According to Cohen, people interested in perusing The French Connection's "Sex.com" paid him monthly, yearly, or even lifetime membership fees.

"It was a very, very lucrative business," Cohen said. "It's what became Sex.com today."

By the late '80s, Cohen had set up a real-world meeting place for French Connection swingers at a home in Orange County, California. Hundreds of couples met at "The Club" on Friday and Saturday nights to swap partners. After neighbors complained, police arrested Cohen in 1990 on charges of operating a sex club in a residential zone. Cohen moved The Club elsewhere, and the charges were dropped.

Shortly thereafter, he was convicted in the bankruptcy case and sent to prison. While in prison, he sued his wife, whom he met at The Club and later married at a swingers' convention in Las Vegas. She had been stealing funds from The French Connection, Cohen's suit alleged.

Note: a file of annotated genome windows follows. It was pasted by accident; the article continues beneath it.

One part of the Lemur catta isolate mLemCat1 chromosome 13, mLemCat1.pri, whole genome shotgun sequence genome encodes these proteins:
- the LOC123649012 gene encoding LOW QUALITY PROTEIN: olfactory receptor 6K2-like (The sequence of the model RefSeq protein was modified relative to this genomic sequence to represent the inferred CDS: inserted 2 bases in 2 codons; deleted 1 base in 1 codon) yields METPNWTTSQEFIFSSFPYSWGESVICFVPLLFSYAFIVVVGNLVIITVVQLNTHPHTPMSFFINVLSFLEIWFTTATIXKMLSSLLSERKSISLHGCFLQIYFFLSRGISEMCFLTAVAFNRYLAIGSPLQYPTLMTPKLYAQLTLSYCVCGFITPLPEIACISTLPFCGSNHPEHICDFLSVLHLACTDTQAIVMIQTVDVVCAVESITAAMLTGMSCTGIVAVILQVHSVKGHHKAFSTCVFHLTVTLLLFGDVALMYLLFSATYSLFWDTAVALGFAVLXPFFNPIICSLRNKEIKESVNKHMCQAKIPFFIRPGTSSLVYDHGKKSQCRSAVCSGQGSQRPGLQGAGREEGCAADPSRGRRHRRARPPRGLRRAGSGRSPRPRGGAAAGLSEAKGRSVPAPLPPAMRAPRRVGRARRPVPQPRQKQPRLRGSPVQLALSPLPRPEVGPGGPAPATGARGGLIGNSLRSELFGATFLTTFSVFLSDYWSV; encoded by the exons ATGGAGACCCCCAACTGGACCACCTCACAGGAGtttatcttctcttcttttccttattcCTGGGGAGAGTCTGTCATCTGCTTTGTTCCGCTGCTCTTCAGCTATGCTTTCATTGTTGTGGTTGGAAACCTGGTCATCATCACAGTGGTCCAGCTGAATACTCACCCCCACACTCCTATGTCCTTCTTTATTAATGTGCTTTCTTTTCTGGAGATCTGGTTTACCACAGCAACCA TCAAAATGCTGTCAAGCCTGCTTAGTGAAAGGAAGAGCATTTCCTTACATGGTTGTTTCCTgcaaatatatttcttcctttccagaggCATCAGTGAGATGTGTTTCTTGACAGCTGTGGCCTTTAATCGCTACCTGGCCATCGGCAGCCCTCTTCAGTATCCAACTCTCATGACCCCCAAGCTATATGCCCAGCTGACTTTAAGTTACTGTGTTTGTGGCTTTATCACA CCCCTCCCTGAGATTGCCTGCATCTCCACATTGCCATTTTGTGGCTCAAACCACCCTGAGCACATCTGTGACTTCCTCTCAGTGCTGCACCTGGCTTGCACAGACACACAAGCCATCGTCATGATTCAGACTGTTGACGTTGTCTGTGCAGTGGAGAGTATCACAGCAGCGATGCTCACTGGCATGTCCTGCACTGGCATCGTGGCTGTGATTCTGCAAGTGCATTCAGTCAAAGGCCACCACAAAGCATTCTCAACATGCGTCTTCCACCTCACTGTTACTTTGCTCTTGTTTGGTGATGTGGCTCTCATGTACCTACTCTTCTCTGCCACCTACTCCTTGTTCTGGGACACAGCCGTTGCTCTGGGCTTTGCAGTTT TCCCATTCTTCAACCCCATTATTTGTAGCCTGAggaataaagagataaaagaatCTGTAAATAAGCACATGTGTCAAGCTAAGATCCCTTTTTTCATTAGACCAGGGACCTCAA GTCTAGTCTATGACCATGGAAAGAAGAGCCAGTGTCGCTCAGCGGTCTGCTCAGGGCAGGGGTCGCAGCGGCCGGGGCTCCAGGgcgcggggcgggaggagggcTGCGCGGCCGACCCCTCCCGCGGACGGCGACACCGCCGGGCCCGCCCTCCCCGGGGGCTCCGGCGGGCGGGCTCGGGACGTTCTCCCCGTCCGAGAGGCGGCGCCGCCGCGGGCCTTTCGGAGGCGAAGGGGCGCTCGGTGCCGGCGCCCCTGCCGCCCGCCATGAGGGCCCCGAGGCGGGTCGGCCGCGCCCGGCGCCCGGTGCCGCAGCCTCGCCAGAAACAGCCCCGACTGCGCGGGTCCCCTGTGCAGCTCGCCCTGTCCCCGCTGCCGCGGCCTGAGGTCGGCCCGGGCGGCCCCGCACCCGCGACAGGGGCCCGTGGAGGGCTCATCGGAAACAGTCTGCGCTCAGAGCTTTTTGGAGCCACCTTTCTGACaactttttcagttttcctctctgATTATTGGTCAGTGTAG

In late 1995, with Kremen temporarily stymied in his attempts to regain the domain, Cohen and four Orange County entrepreneurs dreamed up big plans for Sex.com. The grandest plan had little to do with the Internet.

In January 1996, the group unveiled its bid to buy a Nevada brothel called Sheri's Ranch and transform it into a $100 million "adult fantasy resort."

Named Wanaleiya, the Polynesian-themed resort would feature 500 exotic women who "would not hesitate to see to your comfort and pleasure." To finance the dream, the parent company, Sporting Houses Management Corporation, would sell shares to the public. It posted the prospectus for its offering on Sex.com.

Investors loved the deal, Sporting Houses claimed. That encouraged the firm to dream even bigger.

"At present, the Company is negotiating the acquisition of an entire island in the Caribbean for the purpose of developing the Ultimate Fantasy Island," Cohen wrote in a 1996 press release. "Imagine, being able to buy your own condominium on Fantasy Island."

But plans for Wanaleiya fell through. According to people familiar with the matter, neither the owner of Sheri's Ranch nor any other brothel owner in Nevada would sell out to the California upstarts. Even if Sporting Houses had found a seller, it faced huge obstacles.